• Be creative and match your communication channels to your workforce. The more interactive and engaging your communication is, the better. 
  • You probably already use social media to attract top talent. Look for ways to use it to build a safety culture. 

A workplace environment where everyone feels valued and heard is easier with the right communication tools. 

The important thing to remember about collaboration in the workplace is the need for transparency. This does more for a sense of trust between employees and management than anything else. 

Policy Creation and Enforcement

Those companies that have sound safety protocols in place also cope better with major disasters. An example is how well companies responded to employee safety concerns during the Covid-19 pandemic of 2020. 

Such giants as Nvidia, Microsoft, and even oil and gas companies like Range Resources were regarded as the top companies for worker health and safety

Establishing safety protocols is all in vain if the policies are not consistently and fairly enforced.

  • Identify safety violations or concerns, and take the necessary action to correct them.
  • Make sure the punishment for policy violations matches the crime. In some cases, a simple written warning added to their personnel file is all that’s needed.
  • Conducting regular safety audits is important. Be sure to let employees know the results of these audits, and identify ways to improve at an organizational level.
  • When conducting incident investigations, HR should look for the root cause to prevent such incidents from happening again. 

Incident Management

Prompt and efficient responses to workplace incidents can take your company from a toxic work environment to a thriving one.

For HR to create a safety culture implies that any threats to worker safety will be appropriately dealt with. This is a tricky one, as it often boils down to how employees perceive management’s response.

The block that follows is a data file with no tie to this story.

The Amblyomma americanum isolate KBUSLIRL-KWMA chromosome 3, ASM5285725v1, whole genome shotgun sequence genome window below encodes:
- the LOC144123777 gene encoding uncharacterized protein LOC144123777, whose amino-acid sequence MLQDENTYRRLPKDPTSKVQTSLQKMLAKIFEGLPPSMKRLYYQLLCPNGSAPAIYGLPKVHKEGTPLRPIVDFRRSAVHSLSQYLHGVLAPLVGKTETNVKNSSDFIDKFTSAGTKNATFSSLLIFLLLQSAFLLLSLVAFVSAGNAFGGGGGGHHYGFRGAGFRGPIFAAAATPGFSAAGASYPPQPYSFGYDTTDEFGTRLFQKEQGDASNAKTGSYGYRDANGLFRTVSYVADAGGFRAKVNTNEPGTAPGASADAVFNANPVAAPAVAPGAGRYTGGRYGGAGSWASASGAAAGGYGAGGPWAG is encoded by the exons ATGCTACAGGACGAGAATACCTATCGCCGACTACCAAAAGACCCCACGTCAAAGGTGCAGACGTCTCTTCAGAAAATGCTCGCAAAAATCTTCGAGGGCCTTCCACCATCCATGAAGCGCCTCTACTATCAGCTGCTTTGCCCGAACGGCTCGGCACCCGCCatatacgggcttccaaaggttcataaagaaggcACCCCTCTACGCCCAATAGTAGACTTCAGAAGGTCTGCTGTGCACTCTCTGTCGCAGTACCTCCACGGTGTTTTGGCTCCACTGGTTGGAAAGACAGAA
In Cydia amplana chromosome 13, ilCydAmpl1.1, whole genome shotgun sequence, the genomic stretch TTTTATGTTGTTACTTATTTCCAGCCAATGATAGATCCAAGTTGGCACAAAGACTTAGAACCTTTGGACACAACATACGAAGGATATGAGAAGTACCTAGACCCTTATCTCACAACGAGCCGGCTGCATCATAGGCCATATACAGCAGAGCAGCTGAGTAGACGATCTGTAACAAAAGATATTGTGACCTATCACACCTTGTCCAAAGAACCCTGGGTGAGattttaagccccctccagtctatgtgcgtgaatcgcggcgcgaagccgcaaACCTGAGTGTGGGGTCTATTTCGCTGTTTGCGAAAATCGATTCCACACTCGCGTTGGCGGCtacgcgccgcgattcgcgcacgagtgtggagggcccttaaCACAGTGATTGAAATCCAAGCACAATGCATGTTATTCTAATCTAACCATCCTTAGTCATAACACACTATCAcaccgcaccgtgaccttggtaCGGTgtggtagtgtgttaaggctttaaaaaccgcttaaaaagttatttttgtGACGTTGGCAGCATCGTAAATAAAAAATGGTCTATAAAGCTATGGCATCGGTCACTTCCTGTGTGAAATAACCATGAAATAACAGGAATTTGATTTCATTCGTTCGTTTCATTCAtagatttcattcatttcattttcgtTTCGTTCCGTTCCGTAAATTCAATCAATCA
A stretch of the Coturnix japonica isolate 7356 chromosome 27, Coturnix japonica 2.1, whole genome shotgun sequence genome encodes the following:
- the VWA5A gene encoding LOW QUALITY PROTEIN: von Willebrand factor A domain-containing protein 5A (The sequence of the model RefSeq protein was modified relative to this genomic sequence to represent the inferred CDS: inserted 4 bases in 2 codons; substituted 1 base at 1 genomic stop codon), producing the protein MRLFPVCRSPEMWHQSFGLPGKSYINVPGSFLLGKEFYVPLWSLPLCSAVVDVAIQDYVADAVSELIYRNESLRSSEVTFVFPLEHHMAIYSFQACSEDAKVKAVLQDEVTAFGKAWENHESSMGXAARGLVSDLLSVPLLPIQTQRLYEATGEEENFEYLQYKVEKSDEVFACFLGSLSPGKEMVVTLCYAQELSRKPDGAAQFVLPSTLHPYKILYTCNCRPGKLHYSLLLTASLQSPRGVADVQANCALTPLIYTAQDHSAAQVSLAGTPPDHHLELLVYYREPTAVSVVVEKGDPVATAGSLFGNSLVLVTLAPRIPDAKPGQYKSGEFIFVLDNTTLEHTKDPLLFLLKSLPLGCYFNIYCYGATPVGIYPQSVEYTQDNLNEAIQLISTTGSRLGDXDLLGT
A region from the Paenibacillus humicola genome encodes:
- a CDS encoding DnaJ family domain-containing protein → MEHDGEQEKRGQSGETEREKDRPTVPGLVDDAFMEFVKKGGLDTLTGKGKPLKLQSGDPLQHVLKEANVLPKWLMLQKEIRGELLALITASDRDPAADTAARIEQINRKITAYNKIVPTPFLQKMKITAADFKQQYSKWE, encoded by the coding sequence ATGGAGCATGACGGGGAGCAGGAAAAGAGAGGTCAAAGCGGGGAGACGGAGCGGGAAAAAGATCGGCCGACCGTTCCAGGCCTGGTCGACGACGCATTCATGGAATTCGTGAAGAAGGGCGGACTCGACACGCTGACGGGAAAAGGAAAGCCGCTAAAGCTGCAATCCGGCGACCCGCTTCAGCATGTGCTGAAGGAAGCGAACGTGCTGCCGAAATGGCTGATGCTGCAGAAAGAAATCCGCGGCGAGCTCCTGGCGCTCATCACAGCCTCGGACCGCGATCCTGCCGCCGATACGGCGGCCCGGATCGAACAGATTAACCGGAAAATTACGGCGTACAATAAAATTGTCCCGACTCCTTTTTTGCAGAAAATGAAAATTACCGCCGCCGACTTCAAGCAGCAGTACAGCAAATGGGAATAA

However, conducting thorough investigations and implementing corrective actions is key to improving their perception of the company, too.

  • HR managers should always be fair and transparent during incident investigations.
  • Keeping lines of communication open will ensure that everyone feels comfortable and safe.
  • Intimidation techniques are rarely useful. 
  • Be firm, but reserve judgment as far as possible. 

Continuous Improvement

Safety and security measures should be subjected to constant scrutiny and evaluation. 

As the possibilities for security breaches and safety issues grow, so should the responses of your HR team.

  • Be ready to make adjustments and improvements as needed. 
  • Keep up with industry standards and regulations, and keep abreast of changes and innovations in the world of workplace security. 
  • Don’t neglect to keep your staff informed of new developments.
  • The safety workshops should evolve as industry standards change.

Encouraging Feedback

The following ways to improve employee feedback don’t just improve leadership but also the safety culture of your workplace: 

  • Hold regular meetings to discuss safety concerns, or introduce new safety measures. 
  • Aside from the usual meetings, the occasional poll or survey is also of great use. This will make it easy for all employees to make their voices heard. It also gives you an indication of how satisfied workers are with your efforts to keep them safe.
  • Above all else, keep the lines of communication open and encourage company-wide feedback.

Final Thoughts On Creating A Safety Culture In The Workplace

Creating a safety culture involves more than just the occasional safety talk in the common room. 

It entails a thorough and comprehensive approach to the security of the premises, the safety of employees, and communication between HR, management, and staff.

The above roles your HR team plays are just some of the ways that you make a difference in the company’s response to workplace safety. 

By making the company a safer place to work, you’ll attract the type of employees who respect that safety culture.